Thesis
File(s): 
Senior supervisor: 
Kathleen Slaney
Department: 
Arts & Social Sciences: Department of Psychology
Thesis type: 
(Dissertation) Ph.D.

Exploring human cognition through multivariate data visualization

Date created: 
2017-11-03
Abstract: 

Entire disciplines are dedicated to separately exploring the relationship between sensation and perception; attention and learning; and information access and decision making. This work aims to bridge these fields though studies of data visualizations and decision making. A data visualization communicates information about synthesized data points for an observer. For graphical communication to work, all parties involved must understand regularities in the representations that are being used. Extracting regularities from observations is in the category learning wheelhouse, and so methods and findings from categorization literature are used to inform this work. Through the following experiments, the perception of multivariate data via visualization is explored. The framework for this exploration is an extension of existing proposals for a science of data visualization. The present work extends existing proposals by adding decision making as a critical element for a science of visualization. It’s great to understand how people can read a graph, but it’s even more informative to understand how that reading influences their actions.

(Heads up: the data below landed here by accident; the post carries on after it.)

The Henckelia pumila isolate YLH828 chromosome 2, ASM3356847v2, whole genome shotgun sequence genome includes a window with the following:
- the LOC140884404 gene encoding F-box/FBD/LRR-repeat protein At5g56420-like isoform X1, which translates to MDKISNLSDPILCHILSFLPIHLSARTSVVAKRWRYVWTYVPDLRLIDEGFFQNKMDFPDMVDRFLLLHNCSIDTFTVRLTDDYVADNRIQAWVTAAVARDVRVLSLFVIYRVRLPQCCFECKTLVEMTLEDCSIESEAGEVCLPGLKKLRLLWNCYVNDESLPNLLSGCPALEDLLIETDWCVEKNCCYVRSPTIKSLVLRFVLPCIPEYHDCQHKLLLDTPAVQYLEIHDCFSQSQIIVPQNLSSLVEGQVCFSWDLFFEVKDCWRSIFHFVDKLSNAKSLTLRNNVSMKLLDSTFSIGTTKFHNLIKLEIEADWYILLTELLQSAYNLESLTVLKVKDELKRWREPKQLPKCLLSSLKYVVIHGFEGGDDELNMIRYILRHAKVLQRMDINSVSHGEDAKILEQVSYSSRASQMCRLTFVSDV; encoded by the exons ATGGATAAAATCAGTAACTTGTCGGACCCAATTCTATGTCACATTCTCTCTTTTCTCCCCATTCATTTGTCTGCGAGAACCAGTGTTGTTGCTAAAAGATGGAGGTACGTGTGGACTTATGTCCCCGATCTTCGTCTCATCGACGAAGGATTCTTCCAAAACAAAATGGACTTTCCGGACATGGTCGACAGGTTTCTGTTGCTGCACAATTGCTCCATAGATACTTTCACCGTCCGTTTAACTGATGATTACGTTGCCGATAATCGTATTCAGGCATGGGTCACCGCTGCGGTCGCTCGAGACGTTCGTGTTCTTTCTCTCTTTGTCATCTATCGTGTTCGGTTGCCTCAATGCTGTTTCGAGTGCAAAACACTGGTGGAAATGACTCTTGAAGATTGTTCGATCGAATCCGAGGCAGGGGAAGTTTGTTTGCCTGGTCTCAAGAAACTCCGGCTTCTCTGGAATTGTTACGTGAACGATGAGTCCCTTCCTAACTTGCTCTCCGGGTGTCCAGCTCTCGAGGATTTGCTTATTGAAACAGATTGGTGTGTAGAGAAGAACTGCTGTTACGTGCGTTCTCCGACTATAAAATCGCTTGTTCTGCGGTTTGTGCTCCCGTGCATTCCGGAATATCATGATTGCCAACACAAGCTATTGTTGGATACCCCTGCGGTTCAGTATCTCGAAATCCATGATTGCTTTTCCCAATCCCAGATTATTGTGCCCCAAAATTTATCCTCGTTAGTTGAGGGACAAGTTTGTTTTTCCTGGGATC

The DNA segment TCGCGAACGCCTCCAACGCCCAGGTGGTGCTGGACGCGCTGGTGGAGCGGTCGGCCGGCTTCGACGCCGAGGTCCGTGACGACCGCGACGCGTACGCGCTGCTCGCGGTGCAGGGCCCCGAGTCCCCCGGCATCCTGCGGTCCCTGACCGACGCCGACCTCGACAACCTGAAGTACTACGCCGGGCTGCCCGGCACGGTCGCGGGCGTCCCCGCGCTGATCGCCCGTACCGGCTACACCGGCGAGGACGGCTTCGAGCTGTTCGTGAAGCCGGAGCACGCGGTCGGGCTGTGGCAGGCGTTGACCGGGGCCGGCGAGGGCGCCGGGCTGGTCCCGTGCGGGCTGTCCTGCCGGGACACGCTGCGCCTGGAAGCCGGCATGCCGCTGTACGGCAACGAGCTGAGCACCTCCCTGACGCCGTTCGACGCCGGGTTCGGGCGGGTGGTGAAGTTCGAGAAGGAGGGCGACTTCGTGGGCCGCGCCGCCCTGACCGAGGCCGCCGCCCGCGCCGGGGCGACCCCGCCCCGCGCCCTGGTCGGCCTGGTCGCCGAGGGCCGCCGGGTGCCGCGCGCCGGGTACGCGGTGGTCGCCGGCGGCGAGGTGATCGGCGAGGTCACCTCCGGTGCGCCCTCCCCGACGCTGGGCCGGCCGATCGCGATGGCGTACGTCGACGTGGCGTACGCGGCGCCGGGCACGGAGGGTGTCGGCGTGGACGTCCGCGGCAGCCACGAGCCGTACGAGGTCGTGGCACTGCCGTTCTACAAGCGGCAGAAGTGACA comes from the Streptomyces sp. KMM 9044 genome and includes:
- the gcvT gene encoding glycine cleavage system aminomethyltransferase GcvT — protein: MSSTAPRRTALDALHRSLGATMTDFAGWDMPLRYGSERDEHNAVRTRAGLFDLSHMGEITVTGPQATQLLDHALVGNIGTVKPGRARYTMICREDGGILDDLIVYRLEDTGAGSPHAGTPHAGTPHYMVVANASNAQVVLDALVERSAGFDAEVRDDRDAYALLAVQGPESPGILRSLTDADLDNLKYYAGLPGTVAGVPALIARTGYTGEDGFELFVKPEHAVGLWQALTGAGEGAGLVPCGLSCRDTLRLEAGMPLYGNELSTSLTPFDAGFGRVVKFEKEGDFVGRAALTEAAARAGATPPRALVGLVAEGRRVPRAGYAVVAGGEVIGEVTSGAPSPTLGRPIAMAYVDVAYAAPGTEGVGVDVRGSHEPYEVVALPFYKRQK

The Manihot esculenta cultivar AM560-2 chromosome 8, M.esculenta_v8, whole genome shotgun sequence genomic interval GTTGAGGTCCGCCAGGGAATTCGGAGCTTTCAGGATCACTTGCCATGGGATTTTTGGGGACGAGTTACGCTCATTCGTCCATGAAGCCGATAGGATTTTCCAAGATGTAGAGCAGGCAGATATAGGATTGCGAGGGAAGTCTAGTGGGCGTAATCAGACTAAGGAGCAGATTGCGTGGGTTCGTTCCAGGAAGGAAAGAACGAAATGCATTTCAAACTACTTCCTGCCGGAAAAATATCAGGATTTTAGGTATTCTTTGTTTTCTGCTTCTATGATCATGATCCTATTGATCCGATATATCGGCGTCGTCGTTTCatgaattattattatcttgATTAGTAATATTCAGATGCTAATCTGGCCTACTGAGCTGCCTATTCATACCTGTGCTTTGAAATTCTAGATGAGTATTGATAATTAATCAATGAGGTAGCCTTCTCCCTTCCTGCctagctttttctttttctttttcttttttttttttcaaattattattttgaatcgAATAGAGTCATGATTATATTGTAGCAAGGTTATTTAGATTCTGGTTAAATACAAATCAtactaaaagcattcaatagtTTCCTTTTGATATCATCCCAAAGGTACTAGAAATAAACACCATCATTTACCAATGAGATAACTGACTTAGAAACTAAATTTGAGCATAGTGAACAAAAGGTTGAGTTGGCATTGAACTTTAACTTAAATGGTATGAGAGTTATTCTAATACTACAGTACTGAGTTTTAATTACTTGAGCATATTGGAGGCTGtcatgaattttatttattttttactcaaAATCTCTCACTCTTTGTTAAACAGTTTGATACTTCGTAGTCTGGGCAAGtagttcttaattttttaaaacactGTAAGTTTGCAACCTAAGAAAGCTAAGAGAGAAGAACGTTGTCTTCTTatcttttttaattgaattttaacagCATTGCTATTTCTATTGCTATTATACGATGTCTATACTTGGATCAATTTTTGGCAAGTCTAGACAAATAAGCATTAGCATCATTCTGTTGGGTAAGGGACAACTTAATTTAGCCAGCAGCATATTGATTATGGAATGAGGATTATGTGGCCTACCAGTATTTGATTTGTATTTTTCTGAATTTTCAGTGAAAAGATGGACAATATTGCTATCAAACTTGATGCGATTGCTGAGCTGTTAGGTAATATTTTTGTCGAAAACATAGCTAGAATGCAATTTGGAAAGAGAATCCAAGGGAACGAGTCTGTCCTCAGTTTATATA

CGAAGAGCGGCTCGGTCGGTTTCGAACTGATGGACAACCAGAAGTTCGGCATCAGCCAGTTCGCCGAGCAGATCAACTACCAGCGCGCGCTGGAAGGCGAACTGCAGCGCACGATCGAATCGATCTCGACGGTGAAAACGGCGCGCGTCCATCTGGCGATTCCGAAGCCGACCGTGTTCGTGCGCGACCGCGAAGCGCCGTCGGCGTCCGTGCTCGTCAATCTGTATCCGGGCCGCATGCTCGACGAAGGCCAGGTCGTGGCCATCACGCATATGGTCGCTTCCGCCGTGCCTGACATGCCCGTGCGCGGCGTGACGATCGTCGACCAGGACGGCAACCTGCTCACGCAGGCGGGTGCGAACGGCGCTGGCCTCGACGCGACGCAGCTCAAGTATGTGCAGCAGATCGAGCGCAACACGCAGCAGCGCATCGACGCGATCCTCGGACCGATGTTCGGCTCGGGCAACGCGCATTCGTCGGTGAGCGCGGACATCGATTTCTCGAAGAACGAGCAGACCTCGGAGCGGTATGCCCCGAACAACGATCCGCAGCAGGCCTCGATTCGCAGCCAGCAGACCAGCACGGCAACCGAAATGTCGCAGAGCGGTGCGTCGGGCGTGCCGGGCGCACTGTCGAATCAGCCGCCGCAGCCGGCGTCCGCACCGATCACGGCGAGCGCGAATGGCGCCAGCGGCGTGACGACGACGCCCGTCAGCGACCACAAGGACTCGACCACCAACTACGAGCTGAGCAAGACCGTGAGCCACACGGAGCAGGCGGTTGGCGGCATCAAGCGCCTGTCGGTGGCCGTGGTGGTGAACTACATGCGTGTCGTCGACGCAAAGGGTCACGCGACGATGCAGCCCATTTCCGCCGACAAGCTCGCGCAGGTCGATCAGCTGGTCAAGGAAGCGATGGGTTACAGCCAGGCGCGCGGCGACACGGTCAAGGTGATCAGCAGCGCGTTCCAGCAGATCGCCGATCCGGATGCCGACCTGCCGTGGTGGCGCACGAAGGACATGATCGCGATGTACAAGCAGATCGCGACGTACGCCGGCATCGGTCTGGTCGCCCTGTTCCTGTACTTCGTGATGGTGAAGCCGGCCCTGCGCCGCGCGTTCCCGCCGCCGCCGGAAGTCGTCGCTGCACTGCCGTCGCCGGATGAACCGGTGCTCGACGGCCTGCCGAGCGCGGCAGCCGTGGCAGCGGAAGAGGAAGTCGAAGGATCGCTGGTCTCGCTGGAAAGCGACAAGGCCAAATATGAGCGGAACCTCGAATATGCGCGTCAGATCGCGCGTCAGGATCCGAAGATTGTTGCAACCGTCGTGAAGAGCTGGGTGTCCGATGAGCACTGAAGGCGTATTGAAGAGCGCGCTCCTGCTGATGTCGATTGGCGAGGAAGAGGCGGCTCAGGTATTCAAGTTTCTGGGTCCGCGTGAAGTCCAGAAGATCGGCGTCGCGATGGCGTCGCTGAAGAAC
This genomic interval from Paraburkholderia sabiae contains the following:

Document type: 
Thesis
File(s): 
Senior supervisor: 
Mark Blair
Department: 
Arts & Social Sciences: Department of Psychology
Thesis type: 
(Dissertation) Ph.D.

Body image and sexual satisfaction in mixed-sex couples: The mediating role of sexual anxiety

Date created: 
2017-12-06
Abstract: